Latest news / Ngā rongo kōrero hou rawa

Constabulary members not able to suspend contributions

We’ve become aware of incorrect information included in a response from the Police Association to a letter published in the May 2024 issue of Police News. The response incorrectly stated that the PSS trust deed allows constabulary members to suspend contributions when in fact this option is only available to non-sworn members. The June issue of Police News will carry a correction.

Missing the best days in the market

The volatility experienced this year is not unusual or extreme by historical standards. For example, in March 2020, share prices as measured by the S&P 500 index jumped by as much as 9.38% in single day and fell as much as 11.98%. Sharemarkets move in broad cycles known as bull and bear markets. A bull market is when share prices are generally rising and investors are optimistic. A bear market is when share prices are generally falling and investor sentiment turns negative. The trouble is that it’s very difficult to predict when these cycles will begin and end.

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Accessing funds to alleviate significant financial hardship

Late last year, several media outlets reported a rise in the number of significant financial hardship applications from KiwiSaver members as cost of living pressures began to bite. We’ve noticed a similar trend.

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Market update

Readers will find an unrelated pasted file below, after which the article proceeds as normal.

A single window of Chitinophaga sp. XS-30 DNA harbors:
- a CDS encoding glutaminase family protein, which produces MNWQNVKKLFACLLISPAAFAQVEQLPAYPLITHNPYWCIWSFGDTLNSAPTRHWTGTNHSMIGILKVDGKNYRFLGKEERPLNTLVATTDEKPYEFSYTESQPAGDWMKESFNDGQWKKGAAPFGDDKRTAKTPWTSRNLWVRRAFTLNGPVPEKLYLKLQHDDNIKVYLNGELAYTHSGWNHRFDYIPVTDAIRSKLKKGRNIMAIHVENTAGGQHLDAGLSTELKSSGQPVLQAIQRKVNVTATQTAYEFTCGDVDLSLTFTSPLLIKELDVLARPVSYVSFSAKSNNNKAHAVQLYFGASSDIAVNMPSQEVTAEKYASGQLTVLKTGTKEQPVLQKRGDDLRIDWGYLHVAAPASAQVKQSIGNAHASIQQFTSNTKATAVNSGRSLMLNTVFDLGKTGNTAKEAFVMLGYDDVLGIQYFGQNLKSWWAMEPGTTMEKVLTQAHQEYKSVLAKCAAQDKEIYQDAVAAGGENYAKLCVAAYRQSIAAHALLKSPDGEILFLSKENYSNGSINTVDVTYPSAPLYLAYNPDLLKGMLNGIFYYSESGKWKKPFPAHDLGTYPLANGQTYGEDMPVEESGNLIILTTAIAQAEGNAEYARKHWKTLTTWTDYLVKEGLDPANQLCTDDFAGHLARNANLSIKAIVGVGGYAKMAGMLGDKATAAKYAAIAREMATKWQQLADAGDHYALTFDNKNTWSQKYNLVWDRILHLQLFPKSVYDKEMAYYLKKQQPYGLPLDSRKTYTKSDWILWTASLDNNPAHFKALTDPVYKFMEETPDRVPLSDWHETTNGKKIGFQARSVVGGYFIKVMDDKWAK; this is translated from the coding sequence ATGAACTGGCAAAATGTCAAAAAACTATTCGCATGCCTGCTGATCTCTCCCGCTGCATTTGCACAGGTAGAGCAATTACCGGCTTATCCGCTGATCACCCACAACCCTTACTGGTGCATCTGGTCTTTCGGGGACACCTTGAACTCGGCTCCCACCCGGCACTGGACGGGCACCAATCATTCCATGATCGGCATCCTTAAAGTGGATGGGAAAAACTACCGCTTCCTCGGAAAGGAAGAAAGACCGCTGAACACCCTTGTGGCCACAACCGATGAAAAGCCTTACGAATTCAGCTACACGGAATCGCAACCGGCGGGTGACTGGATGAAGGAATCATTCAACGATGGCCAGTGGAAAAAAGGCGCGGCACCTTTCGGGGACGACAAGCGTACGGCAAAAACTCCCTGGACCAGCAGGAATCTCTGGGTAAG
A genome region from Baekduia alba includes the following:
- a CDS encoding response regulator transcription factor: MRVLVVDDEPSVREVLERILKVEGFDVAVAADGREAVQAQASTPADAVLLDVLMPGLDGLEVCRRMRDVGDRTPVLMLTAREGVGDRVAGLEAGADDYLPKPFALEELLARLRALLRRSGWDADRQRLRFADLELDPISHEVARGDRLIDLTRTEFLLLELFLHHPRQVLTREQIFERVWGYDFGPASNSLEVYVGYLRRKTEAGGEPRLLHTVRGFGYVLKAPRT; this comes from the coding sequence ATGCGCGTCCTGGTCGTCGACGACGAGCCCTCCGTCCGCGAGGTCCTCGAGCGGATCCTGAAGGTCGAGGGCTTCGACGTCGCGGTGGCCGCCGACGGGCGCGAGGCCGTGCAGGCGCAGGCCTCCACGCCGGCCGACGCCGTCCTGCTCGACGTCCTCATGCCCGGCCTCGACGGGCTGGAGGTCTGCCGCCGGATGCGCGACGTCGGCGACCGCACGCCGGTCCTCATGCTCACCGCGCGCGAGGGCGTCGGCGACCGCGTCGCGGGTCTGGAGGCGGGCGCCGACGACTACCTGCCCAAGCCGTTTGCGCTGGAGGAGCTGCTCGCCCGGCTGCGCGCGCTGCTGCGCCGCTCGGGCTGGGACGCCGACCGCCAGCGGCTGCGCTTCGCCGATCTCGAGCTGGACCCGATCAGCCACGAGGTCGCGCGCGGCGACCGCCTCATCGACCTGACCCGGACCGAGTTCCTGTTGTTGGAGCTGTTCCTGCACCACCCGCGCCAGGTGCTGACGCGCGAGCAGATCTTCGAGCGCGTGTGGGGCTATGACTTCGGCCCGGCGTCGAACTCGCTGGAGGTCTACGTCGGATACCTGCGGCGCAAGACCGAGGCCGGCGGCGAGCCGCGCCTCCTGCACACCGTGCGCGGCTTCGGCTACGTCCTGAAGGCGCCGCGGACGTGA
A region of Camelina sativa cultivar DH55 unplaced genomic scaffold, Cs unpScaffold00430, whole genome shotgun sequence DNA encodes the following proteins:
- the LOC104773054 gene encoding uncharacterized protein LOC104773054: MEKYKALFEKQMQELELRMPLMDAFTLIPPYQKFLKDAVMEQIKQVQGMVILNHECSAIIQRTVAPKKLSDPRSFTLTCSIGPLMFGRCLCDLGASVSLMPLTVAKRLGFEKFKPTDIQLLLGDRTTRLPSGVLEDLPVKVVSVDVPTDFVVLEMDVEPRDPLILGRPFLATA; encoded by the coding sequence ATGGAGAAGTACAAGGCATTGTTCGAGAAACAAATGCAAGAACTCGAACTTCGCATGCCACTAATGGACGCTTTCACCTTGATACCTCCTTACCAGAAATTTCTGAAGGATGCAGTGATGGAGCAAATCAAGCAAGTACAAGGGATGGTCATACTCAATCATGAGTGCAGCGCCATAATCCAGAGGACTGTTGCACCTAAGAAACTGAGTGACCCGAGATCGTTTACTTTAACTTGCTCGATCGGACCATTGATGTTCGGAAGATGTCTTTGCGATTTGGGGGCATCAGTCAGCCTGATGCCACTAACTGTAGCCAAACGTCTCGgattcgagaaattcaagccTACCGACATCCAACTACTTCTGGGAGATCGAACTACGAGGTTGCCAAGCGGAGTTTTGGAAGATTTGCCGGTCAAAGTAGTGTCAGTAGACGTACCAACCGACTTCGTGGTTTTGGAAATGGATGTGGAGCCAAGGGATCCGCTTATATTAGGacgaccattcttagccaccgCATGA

The final chapter of 2023 started as the previous one finished, but soon recovered to see equity markets rallying back towards their 2023 highs. Both equites and bonds saw strong returns after a poor start in October, with November providing the strongest set of monthly returns in over three years.

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Take care when switching investment options

You can change your investment choice online by signing in to your account or downloading a form from our website. You can choose one (or more) of five investment options, each with a different mix of assets, or Super Steps where the mix of investments changes automatically based on your age. You can choose a different strategy for your current account balances and for future contributions (unless you select Super Steps where this doesn’t apply). Make sure you read this part of the form carefully and double check your choices before you submit the change online or send in the completed form.